UEL for Refugee Week
“Different Pasts: Shared Futures”: Showcasing UEL Initiatives Supporting Refugees
Wednesday, 22nd June: 10.30am – 7pm
University of East London, Docklands Campus.
Refugee Council Archive (Ground Floor, Library) and Room DL.3.04
We warmly welcome you to attend our UEL “Different Pasts: Shared Futures” event for Refugee Week 2016. We have organised a mix of sessions to help showcase the initiatives currently being undertaken by staff and students here at the University of East London to help support migrants and refugees and to showcase new projects and research to help promote and celebrate the contribution of refugees to the UK, and encourages a better understanding between communities.
Our Timetable of Events for the day will include:
10.30am – 11am: Registration and Networking
11am-12.30pm: Living Narratives in the Calais Jungle.
Aura Lounasmaa, Dr. Cigdem Esin and Colleagues.
1pm Onwards: Refugee Council Archive Open Afternoon and Exhibition. Location: Archive
1pm – 2pm: Film Screening: Performing the Archive: Living Narratives and the Politics of Performance.
A showcase of a recent civic engagement project with our second-year theatre studies students.
2pm-3pm: Archiving Living Histories of the Migration Experience: Oral History, Archives and the Hidden Narratives of Migration.
Paul Dudman, Archivist at UEL.
3pm – 4.30pm: Workshop: How can we engage with refugee communities and help document and preserve their life histories and enable their stories to be told?
Showcasing our latest civic engagement projects including the Living Refugee Archive and the Mental Health and Wellbeing Online Portal and introducing the IASFM Working Group and Oral History Society Migration SIG and the Migration and Asylum Network.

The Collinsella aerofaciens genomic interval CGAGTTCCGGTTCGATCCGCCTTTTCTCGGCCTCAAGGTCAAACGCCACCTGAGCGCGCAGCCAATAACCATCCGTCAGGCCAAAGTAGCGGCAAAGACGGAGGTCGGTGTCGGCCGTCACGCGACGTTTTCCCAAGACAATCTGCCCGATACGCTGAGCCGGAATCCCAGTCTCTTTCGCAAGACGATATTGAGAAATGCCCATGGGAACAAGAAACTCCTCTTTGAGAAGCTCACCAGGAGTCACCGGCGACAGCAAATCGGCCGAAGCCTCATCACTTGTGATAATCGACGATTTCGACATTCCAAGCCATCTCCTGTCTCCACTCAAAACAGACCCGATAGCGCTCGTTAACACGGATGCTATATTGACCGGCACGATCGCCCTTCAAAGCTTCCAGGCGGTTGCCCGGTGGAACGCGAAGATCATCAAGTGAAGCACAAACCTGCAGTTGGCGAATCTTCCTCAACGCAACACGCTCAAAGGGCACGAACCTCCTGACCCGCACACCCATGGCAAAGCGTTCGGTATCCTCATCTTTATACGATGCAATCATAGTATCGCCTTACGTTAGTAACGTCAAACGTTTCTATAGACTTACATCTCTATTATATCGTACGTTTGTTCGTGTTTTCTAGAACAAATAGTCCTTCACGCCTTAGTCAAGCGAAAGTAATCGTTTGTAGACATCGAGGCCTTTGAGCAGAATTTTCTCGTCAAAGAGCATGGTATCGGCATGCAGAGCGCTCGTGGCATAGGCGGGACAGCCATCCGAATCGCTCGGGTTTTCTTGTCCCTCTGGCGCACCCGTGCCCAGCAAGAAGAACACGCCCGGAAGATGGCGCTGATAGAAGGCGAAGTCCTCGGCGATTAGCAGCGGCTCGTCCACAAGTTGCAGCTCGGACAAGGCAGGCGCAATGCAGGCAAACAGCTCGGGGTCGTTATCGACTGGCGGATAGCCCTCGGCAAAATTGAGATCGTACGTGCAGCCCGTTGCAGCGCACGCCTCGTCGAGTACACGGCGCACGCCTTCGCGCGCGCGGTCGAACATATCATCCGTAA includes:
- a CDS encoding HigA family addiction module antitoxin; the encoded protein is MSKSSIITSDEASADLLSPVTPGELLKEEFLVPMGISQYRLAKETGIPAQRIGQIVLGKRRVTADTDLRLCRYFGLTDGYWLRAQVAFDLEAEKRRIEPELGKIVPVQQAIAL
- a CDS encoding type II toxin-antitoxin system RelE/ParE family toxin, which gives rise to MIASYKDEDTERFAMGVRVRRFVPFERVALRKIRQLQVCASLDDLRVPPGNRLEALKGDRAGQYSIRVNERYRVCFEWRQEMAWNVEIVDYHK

4.30pm – 4.45pm: Break
4.45pm – 6pm: Brexit and the Migration Crisis: Redefining refugee, migration and conflict studies in a fragmented Europe?”
Roundtable discussion including past and present UEL Staff and Students on people-centred understandings of conflict and refugee movements and responses to global and refugee inactivates in light of current events. Chair: Professor Giorgia Dona.
6pm: Refreshments and Networking. Location: Ground Floor Library Foyer and Refugee Council Archive.
Organised in Conjunction with the Refugee Council Archive at UEL; the Centre for Narrative Research, Centres for Migration, Refugees and Belonging and Centres for Social Justice and Change at UEL.
UEL is at the forefront of research and teaching within the fields of refugee, forced migration and conflict studies. Specialist postgraduate masters courses exist in Refugee Studies and Conflict Displacement and Human Security. If you would like to explore the issues discussed during today in further depth, we welcome enquiries in relation to the courses that we have on offer.
MA in Refugee Studies
A distinctive feature of this course is that it considers the perspective and experiences of the people forced to flee conflict, generalised violence, and human rights violations. It highlights social, cultural and community responses to people in search of sanctuary in the contexts of restrictive border practices. It encourages informed understanding about contemporary conflicts, forced displacement and human security.
MA in Conflict Displacement and Human Security
The key aspects of your learning will be the focus on conflict and displacement. We value a people-centred approach and an emphasis on human security which combines both human rights and human development.
The course approaches development as an important security strategy and considers displacement a measure of human security. We will encourage you to adopt an independent critical approach to contemporary theories of conflict, human rights and human security.
Both of these courses are situated within the field of Global Studies at UEL and work in close contact with our research centres including the Centre for Migration Refugees and Belonging; the Centre for Narrative Research; and the Centre for Social Change and Justice. UEL is also the home of the Refugee Council Archive, hosted within the Docklands Library as part of a wider Archives provision, the Archive represents one of the largest collections of material documenting the history and development of refugee and forced migration issues with the UK.